Saturated in the textures of early disco with a bouncing electronic bassline and sensual, soaring vocals, HARLOE’s “PWR RNGR” is a lesson in self-confidence and braggadocio.
HARLOE, a New Yorker raised amongst the shared cultures of her Ukrainian and Romanian family, first rose to prominence in 2019 when she featured on Robin Schulz’s “All This Love”. Before jumping in front of the mic though, HARLOE had spent several years earning writing credits with artists such as Ne-Yo, Charli XCX, Ella Mai, Kelly Clarkson, and Britney Spears.
Throughout this period, HARLOE continued writing and releasing her own music, with a string of singles soon capped by last year’s release of her debut solo project River Runs Dry. Relying on her emotive, soulful vocals, the project pulled at the heartstrings as she recalled tales of early relationships, failed pursuits, and career unrest throughout its run-time. Since then, HARLOE’s run of releases has continued, including collaborations with the likes of SAK PASE and producer Latroit.
“PWR RNGR” and its predecessor “Liquid Truth” have marked the start of a new era for HARLOE, with the sparse instrumentation of her previous works replaced by a far shinier and sleek aesthetic, both visually and sonically. It’s the work of an artist unafraid of putting herself out there, trying new things and experimenting with whatever genre or influences catch her fancy.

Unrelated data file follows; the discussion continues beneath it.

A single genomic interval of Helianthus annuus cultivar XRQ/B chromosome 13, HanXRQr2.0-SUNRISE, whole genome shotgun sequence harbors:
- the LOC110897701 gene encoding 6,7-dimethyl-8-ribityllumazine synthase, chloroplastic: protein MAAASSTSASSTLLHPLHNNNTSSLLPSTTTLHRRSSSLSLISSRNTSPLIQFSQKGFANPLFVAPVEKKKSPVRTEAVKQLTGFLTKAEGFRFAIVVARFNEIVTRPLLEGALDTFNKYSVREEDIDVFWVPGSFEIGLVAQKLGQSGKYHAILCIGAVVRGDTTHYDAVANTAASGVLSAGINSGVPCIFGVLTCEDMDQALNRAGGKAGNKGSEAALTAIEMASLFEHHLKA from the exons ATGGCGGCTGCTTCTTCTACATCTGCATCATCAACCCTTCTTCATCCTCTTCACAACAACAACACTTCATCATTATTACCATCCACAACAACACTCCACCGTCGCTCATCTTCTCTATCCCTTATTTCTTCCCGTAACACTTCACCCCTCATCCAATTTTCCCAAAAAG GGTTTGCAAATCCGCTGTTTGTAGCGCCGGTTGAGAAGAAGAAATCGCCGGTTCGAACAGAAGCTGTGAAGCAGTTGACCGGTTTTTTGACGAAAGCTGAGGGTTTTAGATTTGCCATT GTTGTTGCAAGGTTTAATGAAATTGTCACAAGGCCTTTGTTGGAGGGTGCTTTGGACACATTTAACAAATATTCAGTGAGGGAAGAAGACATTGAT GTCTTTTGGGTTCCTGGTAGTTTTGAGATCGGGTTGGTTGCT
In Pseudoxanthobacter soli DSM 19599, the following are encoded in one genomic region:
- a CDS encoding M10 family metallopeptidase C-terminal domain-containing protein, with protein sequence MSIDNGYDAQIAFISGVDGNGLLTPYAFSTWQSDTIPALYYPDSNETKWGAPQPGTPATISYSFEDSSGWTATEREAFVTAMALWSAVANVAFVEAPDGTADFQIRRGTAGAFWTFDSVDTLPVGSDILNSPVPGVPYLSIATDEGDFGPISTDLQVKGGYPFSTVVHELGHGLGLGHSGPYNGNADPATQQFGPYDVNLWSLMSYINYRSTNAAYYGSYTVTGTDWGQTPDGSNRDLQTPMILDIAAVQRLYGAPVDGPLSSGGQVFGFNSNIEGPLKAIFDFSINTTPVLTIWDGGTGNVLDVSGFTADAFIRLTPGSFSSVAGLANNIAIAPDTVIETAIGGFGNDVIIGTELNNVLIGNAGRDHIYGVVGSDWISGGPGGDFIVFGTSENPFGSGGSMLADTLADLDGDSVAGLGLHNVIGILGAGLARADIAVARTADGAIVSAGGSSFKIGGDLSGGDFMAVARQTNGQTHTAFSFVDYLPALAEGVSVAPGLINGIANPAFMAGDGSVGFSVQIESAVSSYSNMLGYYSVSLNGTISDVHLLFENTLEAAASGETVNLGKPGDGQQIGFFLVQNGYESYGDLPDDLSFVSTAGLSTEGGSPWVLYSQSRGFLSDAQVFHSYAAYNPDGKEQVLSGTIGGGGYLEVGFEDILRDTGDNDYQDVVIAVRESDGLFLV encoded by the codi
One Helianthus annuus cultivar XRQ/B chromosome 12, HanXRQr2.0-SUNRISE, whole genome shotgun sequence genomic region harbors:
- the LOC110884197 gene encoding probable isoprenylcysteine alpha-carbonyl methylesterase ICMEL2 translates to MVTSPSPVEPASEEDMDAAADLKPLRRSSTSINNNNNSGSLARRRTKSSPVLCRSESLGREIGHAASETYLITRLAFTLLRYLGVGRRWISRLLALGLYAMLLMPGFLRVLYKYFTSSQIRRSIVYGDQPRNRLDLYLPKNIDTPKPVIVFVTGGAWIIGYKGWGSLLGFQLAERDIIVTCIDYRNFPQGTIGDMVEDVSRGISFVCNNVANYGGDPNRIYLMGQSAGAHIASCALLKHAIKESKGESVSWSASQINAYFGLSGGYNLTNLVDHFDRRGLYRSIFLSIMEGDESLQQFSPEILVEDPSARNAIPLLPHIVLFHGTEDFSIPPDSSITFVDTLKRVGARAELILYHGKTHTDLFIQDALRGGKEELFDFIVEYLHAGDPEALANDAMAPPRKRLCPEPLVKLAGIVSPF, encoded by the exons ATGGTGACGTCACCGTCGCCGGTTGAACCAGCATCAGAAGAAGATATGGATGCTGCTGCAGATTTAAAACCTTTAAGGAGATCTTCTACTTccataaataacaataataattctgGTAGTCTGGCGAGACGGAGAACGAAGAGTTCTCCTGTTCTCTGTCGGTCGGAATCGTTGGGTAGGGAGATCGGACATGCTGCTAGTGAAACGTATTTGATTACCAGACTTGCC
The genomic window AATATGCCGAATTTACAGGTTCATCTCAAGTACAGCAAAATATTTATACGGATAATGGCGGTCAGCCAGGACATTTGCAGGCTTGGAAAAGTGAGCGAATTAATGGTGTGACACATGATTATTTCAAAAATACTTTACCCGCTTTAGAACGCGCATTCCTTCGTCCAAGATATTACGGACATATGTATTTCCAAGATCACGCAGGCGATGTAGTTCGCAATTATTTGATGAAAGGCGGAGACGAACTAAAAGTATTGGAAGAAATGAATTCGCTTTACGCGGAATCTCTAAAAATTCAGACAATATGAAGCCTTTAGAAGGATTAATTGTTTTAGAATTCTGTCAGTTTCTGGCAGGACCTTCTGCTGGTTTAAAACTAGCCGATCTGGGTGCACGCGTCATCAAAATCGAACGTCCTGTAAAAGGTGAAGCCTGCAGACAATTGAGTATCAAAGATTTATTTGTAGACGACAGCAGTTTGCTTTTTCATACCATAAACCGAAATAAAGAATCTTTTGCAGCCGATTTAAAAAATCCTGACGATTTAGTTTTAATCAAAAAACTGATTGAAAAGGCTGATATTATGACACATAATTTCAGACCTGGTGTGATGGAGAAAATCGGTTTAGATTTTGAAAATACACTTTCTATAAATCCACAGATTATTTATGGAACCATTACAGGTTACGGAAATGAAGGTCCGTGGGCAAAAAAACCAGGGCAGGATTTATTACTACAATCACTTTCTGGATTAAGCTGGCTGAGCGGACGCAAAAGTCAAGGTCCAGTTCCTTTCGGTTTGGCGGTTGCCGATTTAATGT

Bolstered by a guest verse from Chicago rapper Mick Jenkins, the track is a celebration of strength while harking back to some of the most prominent pop-cultural hallmarks of the 2000s – particularly in “PWR RNGR”’s accompanying music video.
“PWR RNGR' is a celebration of feeling strong and confident in your own skin," HARLOE explains of the single. “Feeling like a teenager with crazy passion and excited emotions, all because you let your guard down. It's that balance between allowing yourself to be vulnerable but also self-assured. Sometimes it feels so good to let go”.
"Growing up, I was obsessed and inspired by the fashion in the MTV era of music videos,” HARLOE continues to explain of the video, directed by Tyler Cunningham. "'Case of the Ex; by Mya was everything to me. The denim and texture of the outfits mixed with the metallic tones and the choreography laced with so much attitude was literal perfection. So many of those early 2000s videos stuck with me and shaped my creativity so now I’m so excited to have created my own.”